What you need to know
Do you know your vitamin D from your vitamin D3? How do you know if you’re low in vitamin D? Or which supplement is best for you?
Here, we break down the key benefits of vitamin D, why it’s especially important to keep your levels topped up in the winter, and some of the lesser known reasons it could be your new BFF.
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Sunshine + Vitamin D
Why do I need vitamin D in winter? And why is it called the ‘sunshine vitamin’?
Vitamin D (specifically D3) is produced naturally in your skin when exposed to the sun. During the winter months, a decrease in sunlight requires us to top up our levels with supplements or specific food sources.
It’s also worth noting that if SPF is a key player in your daily routine, ensuring your vitamin D levels are sustained is essential. While SPF is vital in protecting your skin against the sun’s damaging rays, one side effect is that you end up absorbing far less of that all-important “sunshine vitamin”. So you might want to consider investing in a vitamin D supplement if you are as devoted to your SPF as we are!
Disease + Vitamin D
What are the health benefits of vitamin D?
Research has shown that Vitamin D may help reduce your likelihood of developing the flu, and has therefore been suggested as a way to boost our defence against Covid-19.
However, it’s not just the flu virus that vitamin D is thought to help protect against. Overall, this vitamin is believed to help the normal function of our immune systems with research showing that it can help lower your risk of developing heart disease, diabetes and certain types of cancer.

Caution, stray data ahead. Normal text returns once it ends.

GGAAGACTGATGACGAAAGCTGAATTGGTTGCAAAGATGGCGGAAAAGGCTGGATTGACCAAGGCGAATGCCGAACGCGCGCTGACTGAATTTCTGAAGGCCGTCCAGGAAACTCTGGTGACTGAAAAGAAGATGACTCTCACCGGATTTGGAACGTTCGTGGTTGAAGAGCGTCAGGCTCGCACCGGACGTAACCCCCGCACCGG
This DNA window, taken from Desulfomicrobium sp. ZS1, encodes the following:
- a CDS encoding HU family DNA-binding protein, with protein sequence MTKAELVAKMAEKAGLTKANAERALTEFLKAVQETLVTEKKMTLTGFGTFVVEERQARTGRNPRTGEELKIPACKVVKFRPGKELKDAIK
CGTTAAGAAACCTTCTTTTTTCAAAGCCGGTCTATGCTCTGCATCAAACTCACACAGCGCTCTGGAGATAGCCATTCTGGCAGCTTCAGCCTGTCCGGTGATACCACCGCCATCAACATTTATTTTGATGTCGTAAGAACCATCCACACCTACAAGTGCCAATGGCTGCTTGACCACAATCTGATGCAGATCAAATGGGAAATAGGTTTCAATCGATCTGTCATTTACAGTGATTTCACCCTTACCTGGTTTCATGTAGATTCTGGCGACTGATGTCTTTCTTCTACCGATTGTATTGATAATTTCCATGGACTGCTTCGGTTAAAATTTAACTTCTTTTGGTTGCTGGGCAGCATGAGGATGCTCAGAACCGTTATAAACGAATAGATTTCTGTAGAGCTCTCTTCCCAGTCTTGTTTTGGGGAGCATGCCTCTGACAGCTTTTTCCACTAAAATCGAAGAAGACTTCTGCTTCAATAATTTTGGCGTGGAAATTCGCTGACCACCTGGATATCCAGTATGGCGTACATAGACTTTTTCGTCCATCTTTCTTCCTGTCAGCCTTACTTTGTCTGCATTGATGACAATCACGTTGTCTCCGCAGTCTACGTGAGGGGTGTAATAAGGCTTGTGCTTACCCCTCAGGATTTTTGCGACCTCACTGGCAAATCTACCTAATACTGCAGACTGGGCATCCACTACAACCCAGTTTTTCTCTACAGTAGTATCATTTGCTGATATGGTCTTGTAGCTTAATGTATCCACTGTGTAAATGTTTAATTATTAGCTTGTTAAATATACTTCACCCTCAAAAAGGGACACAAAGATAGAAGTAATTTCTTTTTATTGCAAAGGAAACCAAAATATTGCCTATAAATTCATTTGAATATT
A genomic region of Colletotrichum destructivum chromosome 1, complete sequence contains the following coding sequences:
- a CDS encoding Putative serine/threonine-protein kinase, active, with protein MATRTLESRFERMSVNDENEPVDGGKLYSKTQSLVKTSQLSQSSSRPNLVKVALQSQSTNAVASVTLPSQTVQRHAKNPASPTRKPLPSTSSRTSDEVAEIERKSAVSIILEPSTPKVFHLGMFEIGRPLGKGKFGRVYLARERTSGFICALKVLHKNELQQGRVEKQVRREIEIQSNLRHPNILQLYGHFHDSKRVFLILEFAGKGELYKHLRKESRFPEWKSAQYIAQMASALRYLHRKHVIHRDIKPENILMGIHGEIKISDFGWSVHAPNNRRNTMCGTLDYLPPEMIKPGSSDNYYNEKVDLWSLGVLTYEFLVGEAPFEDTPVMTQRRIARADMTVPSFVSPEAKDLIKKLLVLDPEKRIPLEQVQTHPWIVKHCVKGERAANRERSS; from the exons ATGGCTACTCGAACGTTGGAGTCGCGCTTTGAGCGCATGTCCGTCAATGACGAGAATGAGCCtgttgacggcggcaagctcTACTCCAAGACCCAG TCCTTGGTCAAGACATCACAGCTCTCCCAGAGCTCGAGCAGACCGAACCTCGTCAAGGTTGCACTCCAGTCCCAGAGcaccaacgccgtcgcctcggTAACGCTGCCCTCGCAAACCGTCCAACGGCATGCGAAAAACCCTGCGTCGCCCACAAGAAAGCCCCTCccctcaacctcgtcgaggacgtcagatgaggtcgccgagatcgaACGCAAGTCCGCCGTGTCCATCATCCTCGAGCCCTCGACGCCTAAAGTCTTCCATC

Depression + Vitamin D
Can vitamin D help with mood?
Exposure to sunlight is thought to help boost our mood as well as our energy levels, and a deficiency in vitamin D has been commonly linked to both anxiety and depression. Therefore, during the long, dark winter months, vitamin D is thought to play a crucial role in warding off depression and low energy levels.
Muscle Aches and Pains
Can vitamin D help with muscle aches and pains?
Vitamin D works to regulate absorption of calcium and phosphorus which is vital for overall bone and muscle health. A deficiency in vitamin D is also believed to put you at risk of suffering from different types of bone abnormalities. It's therefore suggested as a supplement to help those suffering from aches and pains, and can be particularly beneficial to women approaching the menopause as bone loss can occur rapidly in the first few years.
Commonly asked questions:
How do I know if I’m low in vitamin D?
Signs can include fatigue, muscle weakness, bone pain or mood changes.
Can you take vitamin D with iron?
There isn’t necessarily a reason that you shouldn’t, but it’s important to consult your doctor as everyone is different.
How much vitamin D can I take a day?
It’s recommended that 10 micrograms a day are enough for most people. But again, always consult your doctor.
Which Supplements are Best?
From tablets to sprays, to vegetarian and vegan formulas, we have a wide range of vitamin D supplements so you’re sure to find something to suit your needs.
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